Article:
It is possible that if we ever had hope to gain an understanding of the roots of American cookery, it might not, in fact, be a cookbook we’d turn to. Cooking came first; recipes and dutifully delivered instructions were a later development. And that cooking was by no means an isolated set of activities but rather an integral element in the way people conducted their lives. So it could be said that the proper medium in which to learn about food is, in fact, memoir.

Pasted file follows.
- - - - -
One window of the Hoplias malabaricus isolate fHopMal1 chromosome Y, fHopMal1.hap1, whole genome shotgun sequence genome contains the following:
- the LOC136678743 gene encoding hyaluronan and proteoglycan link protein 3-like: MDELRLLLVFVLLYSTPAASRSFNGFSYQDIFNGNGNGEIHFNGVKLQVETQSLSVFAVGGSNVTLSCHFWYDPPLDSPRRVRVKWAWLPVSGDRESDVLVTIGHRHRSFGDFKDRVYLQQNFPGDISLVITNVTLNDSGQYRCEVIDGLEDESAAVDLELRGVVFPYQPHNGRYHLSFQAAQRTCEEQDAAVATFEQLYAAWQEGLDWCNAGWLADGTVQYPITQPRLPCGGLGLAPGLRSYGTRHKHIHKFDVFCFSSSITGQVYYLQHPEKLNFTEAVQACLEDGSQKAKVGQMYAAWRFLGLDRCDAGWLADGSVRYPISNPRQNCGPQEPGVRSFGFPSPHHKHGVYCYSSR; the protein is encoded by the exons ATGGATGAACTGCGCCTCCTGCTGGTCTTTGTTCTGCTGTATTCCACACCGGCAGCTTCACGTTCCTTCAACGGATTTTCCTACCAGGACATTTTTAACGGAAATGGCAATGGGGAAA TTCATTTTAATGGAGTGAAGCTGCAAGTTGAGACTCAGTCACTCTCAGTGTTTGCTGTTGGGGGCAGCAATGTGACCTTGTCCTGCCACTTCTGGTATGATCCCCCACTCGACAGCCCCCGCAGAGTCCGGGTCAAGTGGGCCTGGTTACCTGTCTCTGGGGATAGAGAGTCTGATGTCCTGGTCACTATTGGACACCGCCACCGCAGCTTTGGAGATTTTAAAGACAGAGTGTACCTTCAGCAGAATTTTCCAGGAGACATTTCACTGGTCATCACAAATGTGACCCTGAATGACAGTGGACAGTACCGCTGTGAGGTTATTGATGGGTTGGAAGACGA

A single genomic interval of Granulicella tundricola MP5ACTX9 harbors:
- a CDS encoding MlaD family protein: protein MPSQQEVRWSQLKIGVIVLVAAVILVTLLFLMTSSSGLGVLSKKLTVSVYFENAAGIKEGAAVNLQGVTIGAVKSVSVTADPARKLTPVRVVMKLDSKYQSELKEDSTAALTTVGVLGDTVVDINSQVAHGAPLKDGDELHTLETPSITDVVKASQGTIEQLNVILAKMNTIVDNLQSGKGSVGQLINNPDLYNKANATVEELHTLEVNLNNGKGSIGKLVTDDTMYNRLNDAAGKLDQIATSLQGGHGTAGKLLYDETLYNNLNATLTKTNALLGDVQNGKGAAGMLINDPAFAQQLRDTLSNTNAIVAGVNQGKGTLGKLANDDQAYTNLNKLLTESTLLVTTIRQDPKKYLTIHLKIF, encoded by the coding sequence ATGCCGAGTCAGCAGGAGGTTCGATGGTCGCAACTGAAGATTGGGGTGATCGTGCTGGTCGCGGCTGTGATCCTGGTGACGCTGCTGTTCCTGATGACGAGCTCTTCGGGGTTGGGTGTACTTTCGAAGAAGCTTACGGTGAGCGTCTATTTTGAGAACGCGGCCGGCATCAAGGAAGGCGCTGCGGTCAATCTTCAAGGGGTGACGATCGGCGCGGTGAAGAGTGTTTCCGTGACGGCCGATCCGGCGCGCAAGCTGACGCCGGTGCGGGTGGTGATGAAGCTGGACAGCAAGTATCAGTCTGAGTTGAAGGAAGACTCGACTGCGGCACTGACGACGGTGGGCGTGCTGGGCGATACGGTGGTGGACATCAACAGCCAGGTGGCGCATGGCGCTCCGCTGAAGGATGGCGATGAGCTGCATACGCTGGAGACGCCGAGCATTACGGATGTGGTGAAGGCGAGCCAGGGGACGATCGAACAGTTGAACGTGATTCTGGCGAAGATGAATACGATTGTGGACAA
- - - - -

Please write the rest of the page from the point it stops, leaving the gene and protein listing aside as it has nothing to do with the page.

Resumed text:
These two volumes, published in 1936 and 1937 form such a memoir. Lived and written about by Michigan-born Della Thompson Lutes (1867–1942), they tell us about growing up in the 1870s—about daily life, about a family and a community, about the seasons and the customs and rituals that marked them, and much more.
Food was, without a doubt, at the center of all that went on, and these highly entertaining accounts describe liberally its role in church suppers, community fairs and picnics, and of course in the annual round of holidays. Food preparation, rather than prescribed, is described, giving it the kind of life no recipe can ever offer.